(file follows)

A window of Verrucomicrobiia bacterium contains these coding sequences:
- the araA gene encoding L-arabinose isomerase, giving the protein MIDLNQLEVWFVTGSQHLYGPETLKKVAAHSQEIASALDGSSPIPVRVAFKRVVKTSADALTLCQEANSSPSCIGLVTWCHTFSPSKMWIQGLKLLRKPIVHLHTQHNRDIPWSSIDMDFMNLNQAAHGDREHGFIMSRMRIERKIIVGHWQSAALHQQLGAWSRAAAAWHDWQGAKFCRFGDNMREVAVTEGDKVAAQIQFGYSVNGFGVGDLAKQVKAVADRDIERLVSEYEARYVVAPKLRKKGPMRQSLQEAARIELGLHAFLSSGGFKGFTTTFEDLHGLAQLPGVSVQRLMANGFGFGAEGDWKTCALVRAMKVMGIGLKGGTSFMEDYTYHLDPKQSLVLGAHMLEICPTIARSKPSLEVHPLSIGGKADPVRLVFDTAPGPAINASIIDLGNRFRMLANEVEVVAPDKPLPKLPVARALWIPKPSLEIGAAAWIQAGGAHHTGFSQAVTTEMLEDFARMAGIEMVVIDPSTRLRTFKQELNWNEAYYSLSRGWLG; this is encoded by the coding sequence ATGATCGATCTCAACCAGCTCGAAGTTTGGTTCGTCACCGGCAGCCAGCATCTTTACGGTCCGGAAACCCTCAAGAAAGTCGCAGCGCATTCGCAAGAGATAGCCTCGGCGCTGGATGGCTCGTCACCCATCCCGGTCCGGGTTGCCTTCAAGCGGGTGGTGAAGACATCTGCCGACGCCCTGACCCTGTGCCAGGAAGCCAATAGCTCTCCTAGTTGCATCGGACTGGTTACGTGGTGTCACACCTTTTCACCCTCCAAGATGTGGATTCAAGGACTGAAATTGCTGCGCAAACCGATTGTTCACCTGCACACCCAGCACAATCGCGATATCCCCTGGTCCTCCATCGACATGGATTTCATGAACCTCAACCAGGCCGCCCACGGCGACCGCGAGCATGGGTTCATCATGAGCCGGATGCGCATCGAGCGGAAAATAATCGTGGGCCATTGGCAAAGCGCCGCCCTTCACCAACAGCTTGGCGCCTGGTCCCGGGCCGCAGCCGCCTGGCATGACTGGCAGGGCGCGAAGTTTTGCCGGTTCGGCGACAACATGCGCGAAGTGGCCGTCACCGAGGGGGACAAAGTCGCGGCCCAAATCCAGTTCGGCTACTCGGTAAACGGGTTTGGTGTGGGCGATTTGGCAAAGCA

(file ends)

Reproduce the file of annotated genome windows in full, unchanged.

A window of Verrucomicrobiia bacterium contains these coding sequences:
- the araA gene encoding L-arabinose isomerase, giving the protein MIDLNQLEVWFVTGSQHLYGPETLKKVAAHSQEIASALDGSSPIPVRVAFKRVVKTSADALTLCQEANSSPSCIGLVTWCHTFSPSKMWIQGLKLLRKPIVHLHTQHNRDIPWSSIDMDFMNLNQAAHGDREHGFIMSRMRIERKIIVGHWQSAALHQQLGAWSRAAAAWHDWQGAKFCRFGDNMREVAVTEGDKVAAQIQFGYSVNGFGVGDLAKQVKAVADRDIERLVSEYEARYVVAPKLRKKGPMRQSLQEAARIELGLHAFLSSGGFKGFTTTFEDLHGLAQLPGVSVQRLMANGFGFGAEGDWKTCALVRAMKVMGIGLKGGTSFMEDYTYHLDPKQSLVLGAHMLEICPTIARSKPSLEVHPLSIGGKADPVRLVFDTAPGPAINASIIDLGNRFRMLANEVEVVAPDKPLPKLPVARALWIPKPSLEIGAAAWIQAGGAHHTGFSQAVTTEMLEDFARMAGIEMVVIDPSTRLRTFKQELNWNEAYYSLSRGWLG; this is encoded by the coding sequence ATGATCGATCTCAACCAGCTCGAAGTTTGGTTCGTCACCGGCAGCCAGCATCTTTACGGTCCGGAAACCCTCAAGAAAGTCGCAGCGCATTCGCAAGAGATAGCCTCGGCGCTGGATGGCTCGTCACCCATCCCGGTCCGGGTTGCCTTCAAGCGGGTGGTGAAGACATCTGCCGACGCCCTGACCCTGTGCCAGGAAGCCAATAGCTCTCCTAGTTGCATCGGACTGGTTACGTGGTGTCACACCTTTTCACCCTCCAAGATGTGGATTCAAGGACTGAAATTGCTGCGCAAACCGATTGTTCACCTGCACACCCAGCACAATCGCGATATCCCCTGGTCCTCCATCGACATGGATTTCATGAACCTCAACCAGGCCGCCCACGGCGACCGCGAGCATGGGTTCATCATGAGCCGGATGCGCATCGAGCGGAAAATAATCGTGGGCCATTGGCAAAGCGCCGCCCTTCACCAACAGCTTGGCGCCTGGTCCCGGGCCGCAGCCGCCTGGCATGACTGGCAGGGCGCGAAGTTTTGCCGGTTCGGCGACAACATGCGCGAAGTGGCCGTCACCGAGGGGGACAAAGTCGCGGCCCAAATCCAGTTCGGCTACTCGGTAAACGGGTTTGGTGTGGGCGATTTGGCAAAGCA